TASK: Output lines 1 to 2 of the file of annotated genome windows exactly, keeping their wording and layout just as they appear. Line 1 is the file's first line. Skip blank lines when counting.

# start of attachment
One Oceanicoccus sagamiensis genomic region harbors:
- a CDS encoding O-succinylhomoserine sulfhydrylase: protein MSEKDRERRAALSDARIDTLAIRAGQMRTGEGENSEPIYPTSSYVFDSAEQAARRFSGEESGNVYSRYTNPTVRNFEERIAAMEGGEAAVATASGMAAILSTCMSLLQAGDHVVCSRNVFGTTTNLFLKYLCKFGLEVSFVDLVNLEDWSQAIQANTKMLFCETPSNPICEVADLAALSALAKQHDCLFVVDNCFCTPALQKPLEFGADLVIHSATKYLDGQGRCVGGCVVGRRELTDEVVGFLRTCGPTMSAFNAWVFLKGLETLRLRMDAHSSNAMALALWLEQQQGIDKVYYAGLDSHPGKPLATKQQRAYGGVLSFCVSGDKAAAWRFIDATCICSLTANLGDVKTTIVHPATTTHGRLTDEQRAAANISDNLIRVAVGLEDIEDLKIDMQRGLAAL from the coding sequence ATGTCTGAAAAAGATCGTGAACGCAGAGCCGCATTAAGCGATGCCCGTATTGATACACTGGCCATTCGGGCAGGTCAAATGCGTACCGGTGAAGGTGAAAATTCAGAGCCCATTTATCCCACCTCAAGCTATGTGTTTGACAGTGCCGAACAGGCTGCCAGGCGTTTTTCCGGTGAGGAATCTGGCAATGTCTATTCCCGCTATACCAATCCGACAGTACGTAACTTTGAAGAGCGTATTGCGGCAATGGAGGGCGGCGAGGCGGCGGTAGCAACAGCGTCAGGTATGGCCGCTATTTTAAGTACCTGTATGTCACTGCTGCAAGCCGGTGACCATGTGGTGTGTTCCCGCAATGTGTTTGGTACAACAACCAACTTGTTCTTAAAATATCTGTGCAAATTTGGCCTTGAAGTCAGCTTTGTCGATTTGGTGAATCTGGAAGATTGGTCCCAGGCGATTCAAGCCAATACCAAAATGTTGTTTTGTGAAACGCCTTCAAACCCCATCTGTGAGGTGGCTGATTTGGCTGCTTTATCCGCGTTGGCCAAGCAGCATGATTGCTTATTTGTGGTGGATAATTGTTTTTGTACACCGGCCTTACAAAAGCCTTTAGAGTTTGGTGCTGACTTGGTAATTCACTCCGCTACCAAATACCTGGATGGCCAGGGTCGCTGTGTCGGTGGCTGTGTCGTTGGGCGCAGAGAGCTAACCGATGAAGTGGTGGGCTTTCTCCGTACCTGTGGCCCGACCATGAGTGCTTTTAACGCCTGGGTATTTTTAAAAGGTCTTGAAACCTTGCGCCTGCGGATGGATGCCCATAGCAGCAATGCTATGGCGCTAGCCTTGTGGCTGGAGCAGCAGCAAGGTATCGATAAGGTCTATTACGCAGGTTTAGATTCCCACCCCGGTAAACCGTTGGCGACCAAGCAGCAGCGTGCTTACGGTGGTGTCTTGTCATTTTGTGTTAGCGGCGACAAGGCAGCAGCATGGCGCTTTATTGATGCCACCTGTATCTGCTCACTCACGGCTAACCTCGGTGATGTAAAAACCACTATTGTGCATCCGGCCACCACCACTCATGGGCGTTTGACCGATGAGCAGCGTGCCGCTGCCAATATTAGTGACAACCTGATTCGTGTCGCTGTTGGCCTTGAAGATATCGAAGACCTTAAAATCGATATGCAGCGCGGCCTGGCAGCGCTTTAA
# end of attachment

One Oceanicoccus sagamiensis genomic region harbors:
- a CDS encoding O-succinylhomoserine sulfhydrylase: protein MSEKDRERRAALSDARIDTLAIRAGQMRTGEGENSEPIYPTSSYVFDSAEQAARRFSGEESGNVYSRYTNPTVRNFEERIAAMEGGEAAVATASGMAAILSTCMSLLQAGDHVVCSRNVFGTTTNLFLKYLCKFGLEVSFVDLVNLEDWSQAIQANTKMLFCETPSNPICEVADLAALSALAKQHDCLFVVDNCFCTPALQKPLEFGADLVIHSATKYLDGQGRCVGGCVVGRRELTDEVVGFLRTCGPTMSAFNAWVFLKGLETLRLRMDAHSSNAMALALWLEQQQGIDKVYYAGLDSHPGKPLATKQQRAYGGVLSFCVSGDKAAAWRFIDATCICSLTANLGDVKTTIVHPATTTHGRLTDEQRAAANISDNLIRVAVGLEDIEDLKIDMQRGLAAL from the coding sequence ATGTCTGAAAAAGATCGTGAACGCAGAGCCGCATTAAGCGATGCCCGTATTGATACACTGGCCATTCGGGCAGGTCAAATGCGTACCGGTGAAGGTGAAAATTCAGAGCCCATTTATCCCACCTCAAGCTATGTGTTTGACAGTGCCGAACAGGCTGCCAGGCGTTTTTCCGGTGAGGAATCTGGCAATGTCTATTCCCGCTATACCAATCCGACAGTACGTAACTTTGAAGAGCGTATTGCGGCAATGGAGGGCGGCGAGGCGGCGGTAGCAACAGCGTCAGGTATGGCCGCTATTTTAAGTACCTGTATGTCACTGCTGCAAGCCGGTGACCATGTGGTGTGTTCCCGCAATGTGTTTGGTACAACAACCAACTTGTTCTTAAAATATCTGTGCAAATTTGGCCTTGAAGTCAGCTTTGTCGATTTGGTGAATCTGGAAGATTGGTCCCAGGCGATTCAAGCCAATACCAAAATGTTGTTTTGTGAAACGCCTTCAAACCCCATCTGTGAGGTGGCTGATTTGGCTGCTTTATCCGCGTTGGCCAAGCAGCATGATTGCTTATTTGTGGTGGATAATTGTTTTTGTACACCGGCCTTACAAAAGCCTTTAGAGTTTGGTGCTGACTTGGTAATTCACTCCGCTACCAAATACCTGGATGGCCAGGGTCGCTGTGTCGGTGGCTGTGTCGTTGGGCGCAGAGAGCTAACCGATGAAGTGGTGGGCTTTCTCCGTACCTGTGGCCCGACCATGAGTGCTTTTAACGCCTGGGTATTTTTAAAAGGTCTTGAAACCTTGCGCCTGCGGATGGATGCCCATAGCAGCAATGCTATGGCGCTAGCCTTGTGGCTGGAGCAGCAGCAAGGTATCGATAAGGTCTATTACGCAGGTTTAGATTCCCACCCCGGTAAACCGTTGGCGACCAAGCAGCAGCGTGCTTACGGTGGTGTCTTGTCATTTTGTGTTAGCGGCGACAAGGCAGCAGCATGGCGCTTTATTGATGCCACCTGTATCTGCTCACTCACGGCTAACCTCGGTGATGTAAAAACCACTATTGTGCATCCGGCCACCACCACTCATGGGCGTTTGACCGATGAGCAGCGTGCCGCTGCCAATATTAGTGACAACCTGATTCGTGTCGCTGTTGGCCTTGAAGATATCGAAGACCTTAAAATCGATATGCAGCGCGGCCTGGCAGCGCTTTAA